With respect to activities involving commodity interest transactions (which, as explained above, includes swaps) executed bilaterally, or made on or subject to the rules of any DCM or SEF, existing Regulation 3.10(c)(3)(i) provides an exemption from registration as a CPO, CTA, or IB if a person  and the transaction meet the following conditions:
1. The person is located outside the U.S.;
2. The person acts only on behalf of persons located outside the U.S.; and
3. The commodity interest transaction is submitted for clearing through a registered FCM.
Regulation 3.10(c)(2)(i) provides a similar exemption from registration for any Foreign Intermediary acting as an FCM.
In 2015 and 2016, the Commission's Division of Swap Dealer and Intermediary Oversight (“Division”) issued staff no-action relief that permitted Foreign Intermediaries to rely on the exemption from registration in § 3.10(c)(3)(i) if their activities involve swaps that are not subject to a Commission clearing requirement. The Division noted that the CEA and Commission regulations do not require that all swaps be cleared and some swaps are not yet accepted for clearing by any Commission-registered derivatives clearing organization (“DCO”). Thus, the Division stated that it did not believe the Commission intended that Foreign Intermediaries acting only for persons located outside the U.S. be required to register if the intermediaries merely acted for such persons in connection with transactions not required to be cleared by the CEA or Commission regulations.
Similarly, pursuant to additional no-action relief provided in 2015, the Division also provided relief from registration as an IB or CTA for intermediaries acting for International Financial Institutions (“IFIs”). While such institutions may have headquarters or another significant presence in the U.S., the Division recognized that the unique attributes and multinational status of these institutions did not warrant treating them as domestic persons.Start Printed Page 51826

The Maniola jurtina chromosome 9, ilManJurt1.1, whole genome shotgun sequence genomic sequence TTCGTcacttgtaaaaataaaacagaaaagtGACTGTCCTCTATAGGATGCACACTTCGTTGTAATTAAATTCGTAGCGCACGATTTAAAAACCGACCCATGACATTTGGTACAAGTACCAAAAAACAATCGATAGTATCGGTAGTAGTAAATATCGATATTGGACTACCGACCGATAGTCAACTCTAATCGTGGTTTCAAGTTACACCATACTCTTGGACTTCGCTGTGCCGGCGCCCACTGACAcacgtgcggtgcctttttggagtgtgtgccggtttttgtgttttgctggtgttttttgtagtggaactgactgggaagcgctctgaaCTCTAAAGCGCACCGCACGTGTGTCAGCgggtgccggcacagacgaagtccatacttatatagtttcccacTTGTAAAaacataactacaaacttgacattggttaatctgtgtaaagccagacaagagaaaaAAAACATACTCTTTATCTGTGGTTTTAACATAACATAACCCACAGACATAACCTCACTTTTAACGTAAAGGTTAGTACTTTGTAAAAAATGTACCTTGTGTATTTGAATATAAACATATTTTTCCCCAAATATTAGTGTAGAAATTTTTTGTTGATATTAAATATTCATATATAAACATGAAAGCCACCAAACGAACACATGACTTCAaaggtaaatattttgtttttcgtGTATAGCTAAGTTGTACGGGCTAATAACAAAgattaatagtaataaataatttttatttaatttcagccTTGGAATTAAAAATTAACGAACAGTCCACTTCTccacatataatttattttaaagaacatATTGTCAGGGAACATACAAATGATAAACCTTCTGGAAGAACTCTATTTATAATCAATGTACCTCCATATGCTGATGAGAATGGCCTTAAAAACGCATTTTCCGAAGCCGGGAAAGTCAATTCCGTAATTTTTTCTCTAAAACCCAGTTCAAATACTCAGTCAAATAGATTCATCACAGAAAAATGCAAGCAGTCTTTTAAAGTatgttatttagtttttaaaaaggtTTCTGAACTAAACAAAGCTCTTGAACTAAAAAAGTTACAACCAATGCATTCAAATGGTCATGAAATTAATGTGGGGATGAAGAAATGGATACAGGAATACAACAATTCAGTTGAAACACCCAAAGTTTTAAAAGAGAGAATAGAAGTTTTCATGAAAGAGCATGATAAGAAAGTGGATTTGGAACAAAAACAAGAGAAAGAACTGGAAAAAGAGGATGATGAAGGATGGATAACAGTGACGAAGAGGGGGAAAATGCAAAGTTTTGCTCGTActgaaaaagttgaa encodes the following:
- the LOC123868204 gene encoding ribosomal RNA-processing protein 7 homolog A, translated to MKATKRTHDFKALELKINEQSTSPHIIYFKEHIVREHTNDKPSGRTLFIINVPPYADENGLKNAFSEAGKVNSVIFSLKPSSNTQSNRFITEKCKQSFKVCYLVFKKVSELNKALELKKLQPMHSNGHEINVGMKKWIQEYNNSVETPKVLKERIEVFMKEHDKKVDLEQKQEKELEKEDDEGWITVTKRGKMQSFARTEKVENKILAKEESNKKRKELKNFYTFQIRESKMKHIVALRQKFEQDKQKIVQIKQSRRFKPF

II. The Proposal
A. Proposal Rationale
Given the various execution venues and clearing requirements applicable to swaps, the Commission now proposes to amend § 3.10(c)(2)(i) and (3)(i) in tandem to simplify the registration exemption that is available to Foreign Intermediaries. Specifically, the proposed amendments would permit a Foreign Intermediary to be eligible for an exemption from registration with the Commission if the Foreign Intermediary, in connection with a commodity interest transaction, only acts on behalf of (1) persons located outside the U.S., or (2) IFIs (as defined in the proposed rule amendments), without regard to whether such persons or institutions clear such commodity interest transaction.
The Commission notes at the outset that the exemptions from registration in § 3.10(c)(2) and (3) do not in themselves excuse any person (including any IFI) from compliance with any provision of the CEA or Commission regulations otherwise applicable to such persons, including, without limitation, any requirement that a resulting commodity interest transaction be cleared by a DCO registered or exempt from registration with the Commission. Commission Regulation 3.10 in its current form makes it a condition of the Foreign Intermediary's exemption that its foreign located customer's commodity interest transactions be cleared through a registered FCM. However, as explained above, not all commodity interest transactions are subject to a clearing requirement under the CEA or Commission regulations, and some are not available for clearing by any DCO registered with the Commission.
Thus, the Commission is proposing to amend the language of the exemptions by removing the clearing requirement because persons located outside the U.S. that are subject to any applicable clearing requirement for futures or swaps, or any other applicable provision of the CEA or Commission regulations, must comply with those requirements regardless of any registration exemption for a Foreign Intermediary.
The Commission has come to the view that the focus of the exemption should be the activity of the Foreign Intermediary, not its customer. Accordingly, the Commission believes that the proposed amendments are consistent with its longstanding policy to focus its customer protection activities upon domestic firms and upon firms soliciting or accepting orders from domestic participants. Where a Foreign Intermediary's customers are located outside the U.S., the Commission believes the jurisdiction where the customer is located has the preeminent interest in protecting such customers.
B. Proposed Amended Rule Text